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apart from that one button over to the right which can create a new state group for you as in;

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and another little button over to the right lets me create my 2 states within the group and I can just click to name the things;

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and then the little red dot is very significant as it highlights that property changes that I now make are not regular property changes but are, instead, the properties that apply only in that particular state.

In my Enabled state for instance, I’d like the disabled rectangle to go away so I change its Visibility;

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and as I now move between the 2 states on the artboard I can see the difference between them;

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Not only can I set up states, I can also define the transition between the states and I can do that generally across all the states in the group or specifically for a transition from State A to State B.

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Above is the default transition and on the right is where I can set up an effect to be applied as we move between states, the easing function to apply to that effect and how long that effect is to last.

On the top right ( with the arrow ) is the button that toggles whether Blend shows these transitions as you move between states in the designer itself. By default it is off.

I chose a Blinds effect and gave it a long time period so that I could try and get a screen capture of it and I can see the transition happening here;

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That’s ok if I want one transition to be used from any state to any other state but I might want to use different transitions depending on which states are involved and there’s UI for that;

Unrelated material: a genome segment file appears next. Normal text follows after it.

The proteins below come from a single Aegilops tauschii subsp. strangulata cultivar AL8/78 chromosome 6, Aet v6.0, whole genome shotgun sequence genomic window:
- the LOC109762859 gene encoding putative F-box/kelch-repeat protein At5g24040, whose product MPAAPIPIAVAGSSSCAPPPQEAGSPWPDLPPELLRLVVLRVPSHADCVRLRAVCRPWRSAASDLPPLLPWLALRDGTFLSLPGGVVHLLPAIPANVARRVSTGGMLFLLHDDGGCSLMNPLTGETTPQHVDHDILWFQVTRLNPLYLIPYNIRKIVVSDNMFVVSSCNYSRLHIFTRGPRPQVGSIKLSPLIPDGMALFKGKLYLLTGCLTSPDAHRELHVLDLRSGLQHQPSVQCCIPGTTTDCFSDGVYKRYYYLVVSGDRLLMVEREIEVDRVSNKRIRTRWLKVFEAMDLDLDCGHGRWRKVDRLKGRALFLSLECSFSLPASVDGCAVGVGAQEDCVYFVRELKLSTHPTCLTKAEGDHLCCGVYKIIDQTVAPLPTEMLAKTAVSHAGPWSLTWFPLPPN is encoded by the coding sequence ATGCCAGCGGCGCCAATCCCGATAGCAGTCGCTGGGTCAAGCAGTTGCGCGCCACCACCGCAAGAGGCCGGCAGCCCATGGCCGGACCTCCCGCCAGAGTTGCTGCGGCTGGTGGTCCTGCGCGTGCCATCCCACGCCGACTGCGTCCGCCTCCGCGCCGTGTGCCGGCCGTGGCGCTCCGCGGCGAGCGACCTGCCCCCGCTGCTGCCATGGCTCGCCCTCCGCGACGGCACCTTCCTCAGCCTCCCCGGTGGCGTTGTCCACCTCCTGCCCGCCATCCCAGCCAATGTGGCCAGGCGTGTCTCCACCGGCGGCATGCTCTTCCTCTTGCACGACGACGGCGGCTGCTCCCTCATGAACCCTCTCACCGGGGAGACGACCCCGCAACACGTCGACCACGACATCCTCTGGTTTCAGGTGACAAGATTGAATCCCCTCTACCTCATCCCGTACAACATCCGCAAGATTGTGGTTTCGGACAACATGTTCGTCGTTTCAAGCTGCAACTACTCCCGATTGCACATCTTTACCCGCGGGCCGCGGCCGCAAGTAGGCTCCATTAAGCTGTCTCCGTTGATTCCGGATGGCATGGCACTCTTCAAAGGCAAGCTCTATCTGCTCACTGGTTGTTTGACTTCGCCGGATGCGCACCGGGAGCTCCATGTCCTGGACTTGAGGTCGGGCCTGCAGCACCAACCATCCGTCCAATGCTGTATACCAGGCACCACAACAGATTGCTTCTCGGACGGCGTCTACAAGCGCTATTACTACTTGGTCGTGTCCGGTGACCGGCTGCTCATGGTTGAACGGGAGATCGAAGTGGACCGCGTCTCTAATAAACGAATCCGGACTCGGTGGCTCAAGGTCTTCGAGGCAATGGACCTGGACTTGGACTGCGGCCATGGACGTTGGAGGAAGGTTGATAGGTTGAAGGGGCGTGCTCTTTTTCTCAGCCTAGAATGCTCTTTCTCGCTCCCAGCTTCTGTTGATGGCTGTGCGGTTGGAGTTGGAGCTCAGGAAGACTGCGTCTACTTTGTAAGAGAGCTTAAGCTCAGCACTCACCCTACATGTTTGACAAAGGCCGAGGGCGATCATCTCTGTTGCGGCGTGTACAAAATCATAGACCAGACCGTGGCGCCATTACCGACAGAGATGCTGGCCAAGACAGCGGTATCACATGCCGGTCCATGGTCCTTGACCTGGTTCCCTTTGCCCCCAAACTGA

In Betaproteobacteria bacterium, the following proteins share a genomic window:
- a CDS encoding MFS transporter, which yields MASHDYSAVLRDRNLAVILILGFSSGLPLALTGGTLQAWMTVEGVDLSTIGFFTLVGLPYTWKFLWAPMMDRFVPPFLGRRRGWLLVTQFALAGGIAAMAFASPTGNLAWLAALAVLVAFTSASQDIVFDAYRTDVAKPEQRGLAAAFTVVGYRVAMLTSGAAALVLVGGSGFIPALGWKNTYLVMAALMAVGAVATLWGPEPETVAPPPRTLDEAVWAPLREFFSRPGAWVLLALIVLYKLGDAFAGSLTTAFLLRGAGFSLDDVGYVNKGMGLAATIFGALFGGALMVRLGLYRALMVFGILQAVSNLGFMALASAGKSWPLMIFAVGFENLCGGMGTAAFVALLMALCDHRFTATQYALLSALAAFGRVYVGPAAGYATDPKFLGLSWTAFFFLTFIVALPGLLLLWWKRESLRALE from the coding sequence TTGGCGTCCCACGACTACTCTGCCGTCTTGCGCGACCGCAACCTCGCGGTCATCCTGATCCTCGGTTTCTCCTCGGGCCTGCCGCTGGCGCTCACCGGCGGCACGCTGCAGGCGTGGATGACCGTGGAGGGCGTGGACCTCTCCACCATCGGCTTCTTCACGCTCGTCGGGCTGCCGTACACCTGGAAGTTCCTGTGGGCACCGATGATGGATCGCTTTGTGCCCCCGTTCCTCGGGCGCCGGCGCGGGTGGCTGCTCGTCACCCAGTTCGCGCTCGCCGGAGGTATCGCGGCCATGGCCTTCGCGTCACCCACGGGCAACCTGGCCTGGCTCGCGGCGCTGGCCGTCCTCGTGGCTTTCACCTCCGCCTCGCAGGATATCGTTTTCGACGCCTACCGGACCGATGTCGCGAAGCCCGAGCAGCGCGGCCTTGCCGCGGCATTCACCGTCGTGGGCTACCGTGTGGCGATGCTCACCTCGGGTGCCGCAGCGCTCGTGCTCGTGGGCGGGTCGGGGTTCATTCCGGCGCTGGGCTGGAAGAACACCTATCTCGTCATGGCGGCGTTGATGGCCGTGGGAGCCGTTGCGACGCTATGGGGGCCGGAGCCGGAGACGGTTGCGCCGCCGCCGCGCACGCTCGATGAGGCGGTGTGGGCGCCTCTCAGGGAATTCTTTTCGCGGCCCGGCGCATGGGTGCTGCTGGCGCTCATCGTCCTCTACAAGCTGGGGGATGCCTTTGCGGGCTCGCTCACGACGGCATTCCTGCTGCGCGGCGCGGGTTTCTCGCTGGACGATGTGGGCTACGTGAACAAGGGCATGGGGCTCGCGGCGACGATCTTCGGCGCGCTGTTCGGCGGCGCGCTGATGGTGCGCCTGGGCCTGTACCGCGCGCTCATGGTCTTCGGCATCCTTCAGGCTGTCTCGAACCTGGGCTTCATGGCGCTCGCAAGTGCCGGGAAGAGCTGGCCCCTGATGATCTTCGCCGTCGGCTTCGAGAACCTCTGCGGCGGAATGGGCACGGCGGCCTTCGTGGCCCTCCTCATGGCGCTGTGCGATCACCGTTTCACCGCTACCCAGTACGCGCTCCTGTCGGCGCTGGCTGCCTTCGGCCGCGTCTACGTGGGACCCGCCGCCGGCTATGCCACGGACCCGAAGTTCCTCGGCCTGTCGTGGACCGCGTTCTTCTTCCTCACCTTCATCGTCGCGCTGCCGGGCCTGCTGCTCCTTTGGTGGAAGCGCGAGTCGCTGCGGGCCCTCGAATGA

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which lets me define different transitions for the general case of entering or leaving this state and also for a specific transition from Disabled->Enabled.

I’m not sure I’d really want a Blinds effect when the control went from enabled to disabled but it perhaps illustrates the point.

I could see some other states being useful for whether I show my Next/Prev buttons in that I might only want to show them when the mouse is over the picture and I might only show them based on whether there are any Next/Previous images to actually move to. Hence 4 states perhaps;

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and my I want the buttons to show up ( or not ) depending on those states so I just set their visibility and I also set up a 0.5 second transition to fade from one state to another.

There are Actions for moving to a particular state so I could use the usual trick of Triggers and those Actions to drive these state changes although I’d need some data to be able to drive all the states but as an example it’s easy enough do drive the 2 that represent “mouse over” and “mouse not over”;

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and if I do a similar thing for the MouseLeave event then that all wires up quite nicely and does the right thing in terms of presenting the controls only when the mouse is over the UI.